Roku-YouTube Dispute Escalates

Janko Roettgers, reporting for Protocol:

Roku is alleging that Google is using the YouTube TV negotiations to push it to enforce hardware requirements for future Roku products that could make Roku devices more expensive. This allegation bears some extra weight because of Google’s own Chromecast TV streaming device, which is currently selling for $20 more than the cheapest Roku streamer. […]

Roku also alleges that Google aims to dictate how the streaming device maker treats voice search results. According to those allegations, Google wants to force Roku to only show YouTube results when someone launches a voice search from within the YouTube app. If, for instance, someone browses YouTube and then decides to listen to music, a voice query like “Play ‘Uptown Funk’” would open the song on YouTube, even if the consumer had set Pandora as their default music app.

Roku has removed the YouTube TV app from their store, but it still works for users who already have it installed.

Google, in its response on the official YouTube blog, doesn’t deny the requirements for the new AV1 codec, but flatly denies the rest of Roku’s allegations:

Our agreements with partners have technical requirements to ensure a high quality experience on YouTube. Roku requested exceptions that would break the YouTube experience and limit our ability to update YouTube in order to fix issues or add new features. For example, by not supporting open-source video codecs, you wouldn’t be able to watch YouTube in 4K HDR or 8K even if you bought a Roku device that supports that resolution.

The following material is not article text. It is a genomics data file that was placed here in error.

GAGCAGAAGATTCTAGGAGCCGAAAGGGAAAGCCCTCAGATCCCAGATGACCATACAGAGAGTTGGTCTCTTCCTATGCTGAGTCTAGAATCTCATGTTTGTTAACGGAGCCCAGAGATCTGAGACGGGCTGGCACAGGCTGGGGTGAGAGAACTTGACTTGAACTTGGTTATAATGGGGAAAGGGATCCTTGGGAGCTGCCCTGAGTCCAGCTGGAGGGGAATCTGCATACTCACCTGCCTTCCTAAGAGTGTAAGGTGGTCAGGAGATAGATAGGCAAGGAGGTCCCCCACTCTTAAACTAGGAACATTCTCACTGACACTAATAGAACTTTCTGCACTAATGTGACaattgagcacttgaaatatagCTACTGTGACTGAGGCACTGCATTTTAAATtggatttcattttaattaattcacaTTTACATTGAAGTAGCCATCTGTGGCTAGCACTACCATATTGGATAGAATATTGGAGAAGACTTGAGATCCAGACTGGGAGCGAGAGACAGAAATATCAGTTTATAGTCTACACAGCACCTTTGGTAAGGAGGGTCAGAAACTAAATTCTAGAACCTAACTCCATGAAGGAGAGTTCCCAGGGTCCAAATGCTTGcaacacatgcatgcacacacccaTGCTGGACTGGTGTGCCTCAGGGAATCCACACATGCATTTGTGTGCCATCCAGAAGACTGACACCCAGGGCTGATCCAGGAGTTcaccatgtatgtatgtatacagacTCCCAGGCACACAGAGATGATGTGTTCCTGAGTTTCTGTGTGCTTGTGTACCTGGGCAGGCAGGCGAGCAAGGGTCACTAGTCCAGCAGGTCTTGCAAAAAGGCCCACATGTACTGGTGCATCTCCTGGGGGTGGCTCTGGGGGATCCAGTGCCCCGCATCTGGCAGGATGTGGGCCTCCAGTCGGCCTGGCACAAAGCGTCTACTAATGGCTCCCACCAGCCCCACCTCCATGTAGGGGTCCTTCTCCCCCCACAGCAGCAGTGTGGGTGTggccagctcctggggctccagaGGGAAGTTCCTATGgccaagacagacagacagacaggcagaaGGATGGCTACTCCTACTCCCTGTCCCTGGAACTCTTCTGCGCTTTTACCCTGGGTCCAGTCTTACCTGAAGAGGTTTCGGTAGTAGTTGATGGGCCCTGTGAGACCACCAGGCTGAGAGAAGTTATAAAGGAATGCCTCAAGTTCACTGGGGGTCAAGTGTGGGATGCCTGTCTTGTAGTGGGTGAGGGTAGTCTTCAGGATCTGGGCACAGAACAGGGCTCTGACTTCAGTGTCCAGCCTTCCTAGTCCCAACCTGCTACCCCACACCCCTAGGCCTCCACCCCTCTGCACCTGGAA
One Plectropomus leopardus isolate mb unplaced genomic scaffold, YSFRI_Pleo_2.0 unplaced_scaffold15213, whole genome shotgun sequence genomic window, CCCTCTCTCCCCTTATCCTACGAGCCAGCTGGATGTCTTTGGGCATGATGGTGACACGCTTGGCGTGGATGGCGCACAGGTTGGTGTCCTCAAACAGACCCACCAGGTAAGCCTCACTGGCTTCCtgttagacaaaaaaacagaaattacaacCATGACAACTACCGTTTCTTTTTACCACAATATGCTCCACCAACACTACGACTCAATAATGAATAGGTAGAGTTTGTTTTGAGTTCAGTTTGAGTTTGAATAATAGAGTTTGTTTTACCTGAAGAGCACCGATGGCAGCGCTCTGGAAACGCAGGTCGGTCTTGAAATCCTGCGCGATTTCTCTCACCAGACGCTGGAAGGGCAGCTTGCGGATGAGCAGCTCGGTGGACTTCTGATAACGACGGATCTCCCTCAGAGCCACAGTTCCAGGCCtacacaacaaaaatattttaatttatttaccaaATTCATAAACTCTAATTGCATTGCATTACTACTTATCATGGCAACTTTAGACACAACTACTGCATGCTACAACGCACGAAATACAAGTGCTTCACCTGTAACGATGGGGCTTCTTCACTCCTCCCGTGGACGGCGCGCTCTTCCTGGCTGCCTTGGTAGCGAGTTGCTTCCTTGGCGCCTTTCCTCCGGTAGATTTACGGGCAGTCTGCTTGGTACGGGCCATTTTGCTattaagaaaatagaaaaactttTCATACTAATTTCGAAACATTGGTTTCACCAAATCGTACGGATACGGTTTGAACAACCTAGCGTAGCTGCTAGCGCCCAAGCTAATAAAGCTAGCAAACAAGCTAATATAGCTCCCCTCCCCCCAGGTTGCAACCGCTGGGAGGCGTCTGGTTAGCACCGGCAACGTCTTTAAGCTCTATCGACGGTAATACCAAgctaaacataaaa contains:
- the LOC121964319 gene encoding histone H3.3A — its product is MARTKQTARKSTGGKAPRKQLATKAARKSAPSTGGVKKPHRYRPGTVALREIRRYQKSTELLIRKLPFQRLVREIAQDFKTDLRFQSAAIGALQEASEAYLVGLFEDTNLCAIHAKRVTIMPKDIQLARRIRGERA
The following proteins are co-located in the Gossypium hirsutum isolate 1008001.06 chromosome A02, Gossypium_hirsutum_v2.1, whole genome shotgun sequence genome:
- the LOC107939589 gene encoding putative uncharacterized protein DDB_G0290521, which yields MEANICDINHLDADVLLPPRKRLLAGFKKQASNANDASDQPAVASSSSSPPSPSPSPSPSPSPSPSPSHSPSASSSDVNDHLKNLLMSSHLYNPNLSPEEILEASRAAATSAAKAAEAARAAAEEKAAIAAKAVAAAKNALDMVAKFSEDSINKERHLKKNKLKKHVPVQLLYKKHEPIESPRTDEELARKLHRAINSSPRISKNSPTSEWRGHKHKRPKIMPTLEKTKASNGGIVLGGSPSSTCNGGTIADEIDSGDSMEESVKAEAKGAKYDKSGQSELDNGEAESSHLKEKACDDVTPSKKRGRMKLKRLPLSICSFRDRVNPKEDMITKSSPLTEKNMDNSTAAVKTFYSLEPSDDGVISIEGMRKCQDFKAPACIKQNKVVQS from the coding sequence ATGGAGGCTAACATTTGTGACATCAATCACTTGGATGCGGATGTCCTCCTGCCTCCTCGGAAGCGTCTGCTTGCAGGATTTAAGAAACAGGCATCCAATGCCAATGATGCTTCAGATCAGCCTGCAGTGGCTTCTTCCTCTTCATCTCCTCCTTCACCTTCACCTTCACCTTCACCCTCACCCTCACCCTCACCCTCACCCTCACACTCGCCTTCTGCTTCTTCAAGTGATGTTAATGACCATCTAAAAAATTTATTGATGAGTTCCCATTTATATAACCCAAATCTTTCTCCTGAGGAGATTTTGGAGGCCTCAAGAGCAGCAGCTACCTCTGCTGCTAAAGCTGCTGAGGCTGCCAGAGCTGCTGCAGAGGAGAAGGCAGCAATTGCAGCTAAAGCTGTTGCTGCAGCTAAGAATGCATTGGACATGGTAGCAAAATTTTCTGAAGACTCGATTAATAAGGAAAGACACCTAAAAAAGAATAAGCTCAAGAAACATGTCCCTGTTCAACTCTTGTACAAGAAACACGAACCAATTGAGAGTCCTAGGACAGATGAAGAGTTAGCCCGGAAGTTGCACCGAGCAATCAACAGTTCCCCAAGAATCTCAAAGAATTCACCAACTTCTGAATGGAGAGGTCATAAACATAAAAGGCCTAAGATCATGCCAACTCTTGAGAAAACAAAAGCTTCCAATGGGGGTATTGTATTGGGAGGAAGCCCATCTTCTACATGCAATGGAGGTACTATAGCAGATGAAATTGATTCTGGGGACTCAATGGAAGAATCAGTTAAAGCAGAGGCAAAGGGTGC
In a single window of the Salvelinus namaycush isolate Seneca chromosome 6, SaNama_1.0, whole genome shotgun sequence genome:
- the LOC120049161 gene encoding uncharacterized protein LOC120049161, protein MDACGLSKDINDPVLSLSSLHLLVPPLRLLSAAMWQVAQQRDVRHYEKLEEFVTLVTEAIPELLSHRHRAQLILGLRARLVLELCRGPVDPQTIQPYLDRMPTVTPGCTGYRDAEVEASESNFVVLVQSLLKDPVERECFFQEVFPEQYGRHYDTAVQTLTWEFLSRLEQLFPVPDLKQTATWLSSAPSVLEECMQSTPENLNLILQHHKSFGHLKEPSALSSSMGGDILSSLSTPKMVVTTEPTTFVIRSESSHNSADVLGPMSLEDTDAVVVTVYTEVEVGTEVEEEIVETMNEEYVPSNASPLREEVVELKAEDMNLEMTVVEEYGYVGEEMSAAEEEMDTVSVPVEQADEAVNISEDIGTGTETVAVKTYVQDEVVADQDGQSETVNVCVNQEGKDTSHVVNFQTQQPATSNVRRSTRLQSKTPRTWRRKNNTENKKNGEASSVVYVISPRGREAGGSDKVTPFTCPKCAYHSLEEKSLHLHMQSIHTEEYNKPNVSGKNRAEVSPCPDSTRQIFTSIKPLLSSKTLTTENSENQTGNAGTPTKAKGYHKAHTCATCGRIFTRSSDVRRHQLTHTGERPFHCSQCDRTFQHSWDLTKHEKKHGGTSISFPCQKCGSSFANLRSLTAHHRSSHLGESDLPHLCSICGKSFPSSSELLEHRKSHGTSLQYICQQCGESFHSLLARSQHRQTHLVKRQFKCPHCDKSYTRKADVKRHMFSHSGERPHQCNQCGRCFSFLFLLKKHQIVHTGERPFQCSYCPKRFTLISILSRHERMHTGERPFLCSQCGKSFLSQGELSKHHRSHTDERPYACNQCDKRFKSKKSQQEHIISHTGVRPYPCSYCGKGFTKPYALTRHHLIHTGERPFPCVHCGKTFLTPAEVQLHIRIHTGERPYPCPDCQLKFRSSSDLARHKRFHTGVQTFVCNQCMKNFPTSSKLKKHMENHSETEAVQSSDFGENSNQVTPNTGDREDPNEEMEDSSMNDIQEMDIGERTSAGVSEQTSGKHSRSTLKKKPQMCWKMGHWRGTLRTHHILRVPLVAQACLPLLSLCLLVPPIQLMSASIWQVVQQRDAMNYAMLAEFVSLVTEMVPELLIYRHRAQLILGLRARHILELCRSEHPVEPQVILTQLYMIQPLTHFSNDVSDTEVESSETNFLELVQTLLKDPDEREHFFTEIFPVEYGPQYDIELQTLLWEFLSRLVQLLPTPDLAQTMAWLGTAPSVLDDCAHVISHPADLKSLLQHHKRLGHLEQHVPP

We can’t give Roku special treatment at the expense of users. To be clear, we have never, as they have alleged, made any requests to access user data or interfere with search results. This claim is baseless and false.

This is remarkably contentious. I don’t see any way to square this up without concluding that one of the companies is flat-out lying.

Friday, 30 April 2021